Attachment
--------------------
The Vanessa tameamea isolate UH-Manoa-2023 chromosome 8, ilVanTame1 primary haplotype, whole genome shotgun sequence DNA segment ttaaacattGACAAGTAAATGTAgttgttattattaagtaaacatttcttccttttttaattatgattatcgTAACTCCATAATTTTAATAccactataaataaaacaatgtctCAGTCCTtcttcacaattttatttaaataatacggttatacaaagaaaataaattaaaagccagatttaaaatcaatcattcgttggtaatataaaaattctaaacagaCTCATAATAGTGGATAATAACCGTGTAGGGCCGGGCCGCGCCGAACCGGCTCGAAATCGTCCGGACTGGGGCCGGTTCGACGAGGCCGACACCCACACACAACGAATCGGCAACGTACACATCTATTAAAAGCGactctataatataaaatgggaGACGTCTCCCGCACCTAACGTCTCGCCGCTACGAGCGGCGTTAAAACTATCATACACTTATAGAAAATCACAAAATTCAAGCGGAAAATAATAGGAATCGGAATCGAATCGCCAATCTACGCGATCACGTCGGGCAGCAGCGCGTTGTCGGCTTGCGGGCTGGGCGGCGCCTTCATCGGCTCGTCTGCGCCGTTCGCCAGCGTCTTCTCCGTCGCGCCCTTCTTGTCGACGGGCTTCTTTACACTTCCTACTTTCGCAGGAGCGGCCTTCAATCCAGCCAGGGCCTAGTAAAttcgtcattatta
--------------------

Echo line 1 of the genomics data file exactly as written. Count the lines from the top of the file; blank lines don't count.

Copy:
The Vanessa tameamea isolate UH-Manoa-2023 chromosome 8, ilVanTame1 primary haplotype, whole genome shotgun sequence DNA segment ttaaacattGACAAGTAAATGTAgttgttattattaagtaaacatttcttccttttttaattatgattatcgTAACTCCATAATTTTAATAccactataaataaaacaatgtctCAGTCCTtcttcacaattttatttaaataatacggttatacaaagaaaataaattaaaagccagatttaaaatcaatcattcgttggtaatataaaaattctaaacagaCTCATAATAGTGGATAATAACCGTGTAGGGCCGGGCCGCGCCGAACCGGCTCGAAATCGTCCGGACTGGGGCCGGTTCGACGAGGCCGACACCCACACACAACGAATCGGCAACGTACACATCTATTAAAAGCGactctataatataaaatgggaGACGTCTCCCGCACCTAACGTCTCGCCGCTACGAGCGGCGTTAAAACTATCATACACTTATAGAAAATCACAAAATTCAAGCGGAAAATAATAGGAATCGGAATCGAATCGCCAATCTACGCGATCACGTCGGGCAGCAGCGCGTTGTCGGCTTGCGGGCTGGGCGGCGCCTTCATCGGCTCGTCTGCGCCGTTCGCCAGCGTCTTCTCCGTCGCGCCCTTCTTGTCGACGGGCTTCTTTACACTTCCTACTTTCGCAGGAGCGGCCTTCAATCCAGCCAGGGCCTAGTAAAttcgtcattatta